I think if someone had been monitoring my brainwaves they would have gone from erratic to flatlined, and then a slow, steady, soft beat, like someone who had a near-death experience and was waking up filled with visions of light and spirit.
Over the rest of the journey, I invited more people to step into stillness with me, to use fewer words and more heart. Our group got quieter, but also more exuberant, which is what I see happens when we let go of who we have structured ourselves to be. There is less to say, and more to celebrate.
And then I flew from India to New York and began the often intense process of integrating back into my life.
To step back into email, traffic, social media, and work piled up after being in another dimension, both physically and spiritually, is somewhat like hitting turbulence after hours of smooth flying. Noises are jarring, answering a simple email feels overwhelming. I spent a few days alternating between sleeping, taking long walks, and staring at my email / social media world without managing to take any action. My world felt shaky and unpredictable.
About a week back I knew it was time to step back into my current reality, and that I needed a reframe. I felt disconnected to my dream, and sluggishly unenthusiastic, which is highly unusual for me. (One of the women on my team recently wrote: when you see the word “Yay!” in the dictionary HeatherAsh’s picture is next to it.) I could find a spark when talking to others, and then it would ebb into nothingness, and a sense of lassitude. I missed the colors, sounds, and energy of India. I missed the ritual, the devotion, and the chaos. I missed who I was when I didn’t have to attend to screens and deadlines.
I spent a few hours pondering if I wanted to release my current life and become a wandering mystic, like the many naga saddhus I saw in India during the Kumbh Mela (which is the most important spiritual gathering/pilgrimage in India, somewhat of a cross between a gathering of religious leaders, a state fair, a rocking revival, and Disneyland). I could follow their example: cover myself in ash, let my hair grow out into dreadlocks, and wander barefoot from town to town.
Honestly, it was tempting.
But soon enough I remembered that my work is here.
The wandering saints and mystics of India have their part of creation covered. My part of creation is to share the wisdom gathered from my own explorations within and across this amazing planet of ours. And that takes the sometimes challenging work of integrating nothingness with everythingness, bringing the stillness into the noise.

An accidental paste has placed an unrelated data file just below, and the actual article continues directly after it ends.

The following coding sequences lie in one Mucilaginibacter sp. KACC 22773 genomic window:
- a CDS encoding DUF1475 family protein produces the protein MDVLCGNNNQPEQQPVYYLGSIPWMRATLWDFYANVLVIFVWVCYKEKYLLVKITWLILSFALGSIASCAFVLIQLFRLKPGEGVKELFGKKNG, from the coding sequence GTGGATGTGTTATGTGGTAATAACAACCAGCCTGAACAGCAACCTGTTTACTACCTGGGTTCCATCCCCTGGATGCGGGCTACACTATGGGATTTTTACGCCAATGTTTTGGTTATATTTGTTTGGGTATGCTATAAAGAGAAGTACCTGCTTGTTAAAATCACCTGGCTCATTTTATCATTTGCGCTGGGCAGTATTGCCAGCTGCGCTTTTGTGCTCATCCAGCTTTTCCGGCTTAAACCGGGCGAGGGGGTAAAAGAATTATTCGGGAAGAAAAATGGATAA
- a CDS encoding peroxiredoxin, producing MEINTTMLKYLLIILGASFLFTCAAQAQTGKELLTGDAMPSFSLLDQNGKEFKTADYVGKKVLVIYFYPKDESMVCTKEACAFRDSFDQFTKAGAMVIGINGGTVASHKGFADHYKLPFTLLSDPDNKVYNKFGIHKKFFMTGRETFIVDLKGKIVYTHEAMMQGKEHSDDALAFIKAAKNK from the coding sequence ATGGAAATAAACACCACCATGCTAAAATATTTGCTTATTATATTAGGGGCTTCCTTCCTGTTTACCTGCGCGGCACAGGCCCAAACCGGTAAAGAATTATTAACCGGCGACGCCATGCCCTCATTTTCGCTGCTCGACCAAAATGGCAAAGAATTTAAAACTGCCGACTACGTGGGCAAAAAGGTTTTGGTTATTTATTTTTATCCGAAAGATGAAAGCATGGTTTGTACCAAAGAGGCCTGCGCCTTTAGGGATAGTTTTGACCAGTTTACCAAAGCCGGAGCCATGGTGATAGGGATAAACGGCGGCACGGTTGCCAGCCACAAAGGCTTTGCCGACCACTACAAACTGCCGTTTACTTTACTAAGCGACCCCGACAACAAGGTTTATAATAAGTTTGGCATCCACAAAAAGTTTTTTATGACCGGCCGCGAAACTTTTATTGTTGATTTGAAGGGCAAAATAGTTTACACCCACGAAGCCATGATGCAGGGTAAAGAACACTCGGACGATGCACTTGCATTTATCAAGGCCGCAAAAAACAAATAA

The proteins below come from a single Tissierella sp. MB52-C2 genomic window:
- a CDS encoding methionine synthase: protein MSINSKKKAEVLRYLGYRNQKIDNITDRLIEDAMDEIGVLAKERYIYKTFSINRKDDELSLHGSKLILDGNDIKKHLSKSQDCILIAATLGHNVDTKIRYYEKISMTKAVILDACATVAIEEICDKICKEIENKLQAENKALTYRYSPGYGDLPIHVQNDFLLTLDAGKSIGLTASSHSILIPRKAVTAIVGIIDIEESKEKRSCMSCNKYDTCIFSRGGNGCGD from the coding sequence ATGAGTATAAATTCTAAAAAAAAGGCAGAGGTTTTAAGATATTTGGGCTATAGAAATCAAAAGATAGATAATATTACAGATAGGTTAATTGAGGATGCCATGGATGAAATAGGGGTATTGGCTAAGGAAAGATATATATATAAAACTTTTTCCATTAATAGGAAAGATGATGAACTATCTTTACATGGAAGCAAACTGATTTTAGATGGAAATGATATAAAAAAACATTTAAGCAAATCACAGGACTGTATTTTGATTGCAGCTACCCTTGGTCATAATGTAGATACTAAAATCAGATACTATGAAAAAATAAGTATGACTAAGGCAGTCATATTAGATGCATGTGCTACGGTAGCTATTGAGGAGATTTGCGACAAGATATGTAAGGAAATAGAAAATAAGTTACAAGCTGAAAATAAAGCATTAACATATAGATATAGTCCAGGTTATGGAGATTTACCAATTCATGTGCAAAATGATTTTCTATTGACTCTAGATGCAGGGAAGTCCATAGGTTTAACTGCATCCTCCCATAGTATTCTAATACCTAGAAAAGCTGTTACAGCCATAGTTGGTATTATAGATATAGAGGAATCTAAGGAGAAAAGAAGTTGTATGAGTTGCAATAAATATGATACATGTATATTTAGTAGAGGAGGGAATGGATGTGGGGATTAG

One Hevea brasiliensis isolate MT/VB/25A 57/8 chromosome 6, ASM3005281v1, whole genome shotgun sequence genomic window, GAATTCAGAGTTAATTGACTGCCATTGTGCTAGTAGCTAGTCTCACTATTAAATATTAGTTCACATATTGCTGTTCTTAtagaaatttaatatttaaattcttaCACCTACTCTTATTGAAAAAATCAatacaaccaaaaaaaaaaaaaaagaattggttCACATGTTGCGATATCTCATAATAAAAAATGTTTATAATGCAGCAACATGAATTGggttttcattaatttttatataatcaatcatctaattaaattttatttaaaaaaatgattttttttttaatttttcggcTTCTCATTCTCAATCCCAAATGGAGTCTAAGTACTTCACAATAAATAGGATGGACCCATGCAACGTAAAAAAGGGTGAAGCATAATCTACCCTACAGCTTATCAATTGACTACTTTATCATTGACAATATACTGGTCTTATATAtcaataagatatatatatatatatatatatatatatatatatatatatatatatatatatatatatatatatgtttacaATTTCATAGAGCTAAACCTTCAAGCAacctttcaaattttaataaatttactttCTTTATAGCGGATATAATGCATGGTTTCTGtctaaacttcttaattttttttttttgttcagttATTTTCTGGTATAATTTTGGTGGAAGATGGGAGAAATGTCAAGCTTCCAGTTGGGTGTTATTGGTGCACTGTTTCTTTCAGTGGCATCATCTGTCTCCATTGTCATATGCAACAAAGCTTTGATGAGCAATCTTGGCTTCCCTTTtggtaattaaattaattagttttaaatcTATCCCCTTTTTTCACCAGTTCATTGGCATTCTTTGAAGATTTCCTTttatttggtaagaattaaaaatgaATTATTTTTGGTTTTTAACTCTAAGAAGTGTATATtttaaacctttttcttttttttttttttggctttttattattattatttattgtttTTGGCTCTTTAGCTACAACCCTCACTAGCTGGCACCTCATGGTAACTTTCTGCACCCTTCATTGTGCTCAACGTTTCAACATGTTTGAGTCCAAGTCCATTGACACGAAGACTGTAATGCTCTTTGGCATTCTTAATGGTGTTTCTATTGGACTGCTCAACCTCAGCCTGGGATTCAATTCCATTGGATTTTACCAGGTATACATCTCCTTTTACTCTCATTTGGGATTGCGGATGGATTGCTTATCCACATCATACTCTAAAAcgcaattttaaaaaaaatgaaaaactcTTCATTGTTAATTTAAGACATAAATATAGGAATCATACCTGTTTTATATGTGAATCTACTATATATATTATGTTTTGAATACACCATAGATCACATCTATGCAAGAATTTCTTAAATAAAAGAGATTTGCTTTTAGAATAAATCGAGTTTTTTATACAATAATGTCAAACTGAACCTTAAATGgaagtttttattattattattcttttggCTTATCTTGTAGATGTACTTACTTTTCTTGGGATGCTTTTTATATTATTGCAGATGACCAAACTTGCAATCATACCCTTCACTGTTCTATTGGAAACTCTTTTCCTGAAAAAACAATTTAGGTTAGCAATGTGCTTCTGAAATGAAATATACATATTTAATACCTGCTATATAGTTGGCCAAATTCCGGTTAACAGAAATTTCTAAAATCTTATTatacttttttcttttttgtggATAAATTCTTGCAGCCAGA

And so I delved into exploring how to re-engage from love.
And here is the image that came to me.
Driving a car takes much of our energy and attention. If we spent all of our time driving in fifth gear going as fast as we can, soon enough we will run out of gas.
But so many of us drive trying to shift into a higher gear without the pause between, only to find the gears grinding and our engine stalling out.
In order to have a long-lasting, well-cared-for vehicle we need to put the clutch into neutral between gears. Neutral is the resting place, the effortless in-between where we re-connect with be – ing; no thoughts, no expectations, no struggles.
There are times we need to shift into neutral, turn the car off, and let go of the driving, the car, and even the landscape we are driving in.
Neutral is also the place where we connect with possibility, mystery, and the divine. Our foot is off the gas pedal, and we can rest into experiencing the foundation of our being, separate from any do – ing or striving or knowing.
And there are precious times when we come back from the emptiness of neutral and realize that we are no longer in the driver’s seat, but we are cruising along beautifully as a passenger while the Universe / Creator / Life / God / Goddess drives, winking at us and whistling a song only we can hear.
May you find your neutral, and rest into the faith to surrender the wheel and enjoy the scenery.
photo by Kayla McGee, Rishikesh January 2019
Want help finding neutral?
– Join me over the next 29 days in a daily meditation practice. Listen to this new moon meditation (ten minutes) and if you want to track your meditations download Insight Timer on your smartphone, friend me, and join the Warrior Goddess Meditation Circle group (all genders welcome; I’ll be changing the name of this group or creating a new one eventually.) My commitment this year is to meditation every day, and I’d love you to join me!
– If you are not part of Daily Sparks, sign up here. Our theme this moon cycle is “Divinity”
New Moon January 2019 Meditation